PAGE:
5. Open the affected NL2SCO with the NL2SCO Editor, and click over to the Materials tab. Click Add, then replace the texture in the model file with the NL2MAT you just created.

    To know the exact texture name so you can specify it in the NL2MAT explorer go into Sketchup, open the Paint Bucket, or Material editor, and select the eye dropper tool - this is under the select tab, the bottom icon in the stack at the top right of the Material browser.
    Use this tool to select a face in the model that has the texture NEEDING to be bump mapped. In the material browser window, the top text field should show the exact name for the texture as it will appear in NL2.

    6. Once the replacement in the NL2MAT editor is complete, Save, then Reload the scene object.
    • CommentAuthorMGCD
    • CommentTimeApr 23rd 2015 edited
    (continued from above)

    Here is a quick reference test.

    -The columns on left have method 4a (Fake) applied and the columns on the right have method 4b (Real) applied.

    -The top left has method 4a with Mode set to option three (Height map) and the bottom left has method 4a with Mode set to option two (Normal map).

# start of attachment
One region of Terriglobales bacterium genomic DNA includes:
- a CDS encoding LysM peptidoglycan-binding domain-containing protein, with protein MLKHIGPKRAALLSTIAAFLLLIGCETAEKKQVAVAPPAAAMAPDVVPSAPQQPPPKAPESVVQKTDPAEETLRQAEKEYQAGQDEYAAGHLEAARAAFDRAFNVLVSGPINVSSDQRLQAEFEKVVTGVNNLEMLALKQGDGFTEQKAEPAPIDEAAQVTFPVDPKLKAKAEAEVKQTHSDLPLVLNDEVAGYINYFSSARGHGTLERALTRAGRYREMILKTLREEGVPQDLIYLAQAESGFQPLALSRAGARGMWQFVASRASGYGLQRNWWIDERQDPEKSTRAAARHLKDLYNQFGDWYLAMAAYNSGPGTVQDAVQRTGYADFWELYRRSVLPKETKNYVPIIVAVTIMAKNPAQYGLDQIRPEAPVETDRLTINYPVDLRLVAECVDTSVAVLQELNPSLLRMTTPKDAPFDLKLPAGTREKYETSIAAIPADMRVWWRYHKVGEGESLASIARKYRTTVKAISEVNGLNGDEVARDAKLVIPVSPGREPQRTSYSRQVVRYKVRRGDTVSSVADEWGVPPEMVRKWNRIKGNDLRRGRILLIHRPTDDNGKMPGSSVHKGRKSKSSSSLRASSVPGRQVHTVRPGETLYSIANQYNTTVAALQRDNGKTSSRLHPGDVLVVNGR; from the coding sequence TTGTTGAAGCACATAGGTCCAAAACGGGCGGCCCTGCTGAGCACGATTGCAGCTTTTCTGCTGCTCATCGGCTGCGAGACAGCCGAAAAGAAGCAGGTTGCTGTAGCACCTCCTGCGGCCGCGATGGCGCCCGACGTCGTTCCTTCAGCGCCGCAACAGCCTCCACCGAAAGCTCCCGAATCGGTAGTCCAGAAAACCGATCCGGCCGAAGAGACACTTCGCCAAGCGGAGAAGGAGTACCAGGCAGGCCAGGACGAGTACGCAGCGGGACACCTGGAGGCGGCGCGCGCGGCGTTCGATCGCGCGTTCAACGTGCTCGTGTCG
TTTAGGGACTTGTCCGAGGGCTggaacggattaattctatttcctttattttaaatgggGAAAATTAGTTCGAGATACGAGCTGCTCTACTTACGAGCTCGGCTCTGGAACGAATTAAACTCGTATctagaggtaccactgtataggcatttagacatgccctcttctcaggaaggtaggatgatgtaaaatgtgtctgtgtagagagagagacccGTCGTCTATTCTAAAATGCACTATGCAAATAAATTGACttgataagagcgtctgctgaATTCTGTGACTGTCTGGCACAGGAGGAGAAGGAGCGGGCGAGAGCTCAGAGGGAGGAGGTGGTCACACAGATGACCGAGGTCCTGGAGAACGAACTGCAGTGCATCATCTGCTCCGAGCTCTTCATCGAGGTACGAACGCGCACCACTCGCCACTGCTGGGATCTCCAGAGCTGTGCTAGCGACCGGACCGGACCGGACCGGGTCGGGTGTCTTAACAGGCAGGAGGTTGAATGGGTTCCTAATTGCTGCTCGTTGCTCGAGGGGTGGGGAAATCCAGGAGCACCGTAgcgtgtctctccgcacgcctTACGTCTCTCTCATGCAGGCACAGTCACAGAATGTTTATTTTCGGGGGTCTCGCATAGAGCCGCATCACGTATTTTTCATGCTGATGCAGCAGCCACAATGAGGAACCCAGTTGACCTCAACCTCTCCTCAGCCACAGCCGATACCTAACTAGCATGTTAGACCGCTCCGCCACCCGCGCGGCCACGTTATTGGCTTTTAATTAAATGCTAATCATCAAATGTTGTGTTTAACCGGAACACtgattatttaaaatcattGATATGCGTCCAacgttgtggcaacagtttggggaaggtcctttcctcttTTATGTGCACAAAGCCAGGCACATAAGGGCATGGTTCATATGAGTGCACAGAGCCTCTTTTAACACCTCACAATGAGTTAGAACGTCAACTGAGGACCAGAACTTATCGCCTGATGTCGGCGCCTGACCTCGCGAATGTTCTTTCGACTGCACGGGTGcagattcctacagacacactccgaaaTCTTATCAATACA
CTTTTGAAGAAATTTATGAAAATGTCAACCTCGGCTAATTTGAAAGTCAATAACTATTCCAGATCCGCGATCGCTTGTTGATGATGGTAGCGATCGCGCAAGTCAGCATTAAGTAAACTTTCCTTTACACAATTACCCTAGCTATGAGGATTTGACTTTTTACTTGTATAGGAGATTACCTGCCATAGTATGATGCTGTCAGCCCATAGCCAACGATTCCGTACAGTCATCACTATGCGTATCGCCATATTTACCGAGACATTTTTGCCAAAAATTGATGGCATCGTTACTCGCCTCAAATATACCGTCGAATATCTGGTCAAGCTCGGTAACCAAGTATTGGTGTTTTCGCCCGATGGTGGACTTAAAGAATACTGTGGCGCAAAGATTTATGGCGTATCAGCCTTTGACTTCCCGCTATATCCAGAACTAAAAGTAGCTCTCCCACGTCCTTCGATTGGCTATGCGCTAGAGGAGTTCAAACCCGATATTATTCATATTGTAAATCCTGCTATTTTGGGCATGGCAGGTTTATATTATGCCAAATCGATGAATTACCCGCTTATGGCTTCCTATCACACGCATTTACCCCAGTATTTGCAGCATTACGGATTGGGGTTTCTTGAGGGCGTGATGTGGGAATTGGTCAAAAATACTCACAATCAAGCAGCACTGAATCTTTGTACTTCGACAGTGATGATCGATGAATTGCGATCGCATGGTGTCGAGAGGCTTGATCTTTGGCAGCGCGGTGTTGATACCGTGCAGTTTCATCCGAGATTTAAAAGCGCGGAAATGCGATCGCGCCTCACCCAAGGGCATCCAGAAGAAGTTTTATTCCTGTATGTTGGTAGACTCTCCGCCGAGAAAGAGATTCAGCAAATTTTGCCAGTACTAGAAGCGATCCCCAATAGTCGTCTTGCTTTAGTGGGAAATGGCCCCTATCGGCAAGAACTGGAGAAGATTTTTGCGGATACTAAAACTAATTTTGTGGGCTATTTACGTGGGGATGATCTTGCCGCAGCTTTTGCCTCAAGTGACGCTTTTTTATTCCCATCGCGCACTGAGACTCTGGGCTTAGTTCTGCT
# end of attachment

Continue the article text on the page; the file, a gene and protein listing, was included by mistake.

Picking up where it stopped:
-The top right has method 4b with Mode set to option three (Height map) and the bottom left has method 4b with Mode set to option two (Normal map).

    You can see how the best out of all of these is the the bottom right, which was method 4b used in combination with a normal map generated from Crazy Bump. That's the thing sometimes Real, or Normal/Height Mapping (4b) will look better than Fake Bump Mapping (4a) and vice versa, just know there is a difference between the two final results. Using texture map as normal map is a hit or miss since it's RGB vector, so the more the texture map contains red, green, and blue, the better method 4a, or Fake Bump Mapping with Normal map, works. (Each color out of RGB specifies a light direction, that's why the bottom left column looks dull. There is only a lot of red in the texture map so there is only one direction of light. That's why I said the more of each color you have the better the final result while using 4a with Normal Bump Mapping.)

    In this case the best Real bump mapping method was 4b with Mode set to option two (Normal map), and the best Fake method was 4a with Mode set to option three (Height map).

    There is a reason for using two texture units, one is the base texture, and the following TU is the map being applied to it. Don't believe me? Make a NL2MAT with only one TU, and set bump mapping mode on it - then replace a texture and watch as it disappears! It's still there, but as a bump map (or effect to be applied), not the texture itself. Sorry - horrible explanation there, but you should get the idea.

    EDIT: Apologies for the bump! But some changes have been made to the text and the total length increased to be over the character count, thus a second post had to be added. Please don't comment unless you have a question.
    • CommentAuthornSeven
    • CommentTimeApr 23rd 2015
    Nicely done sir - would love to have more of these as a reference.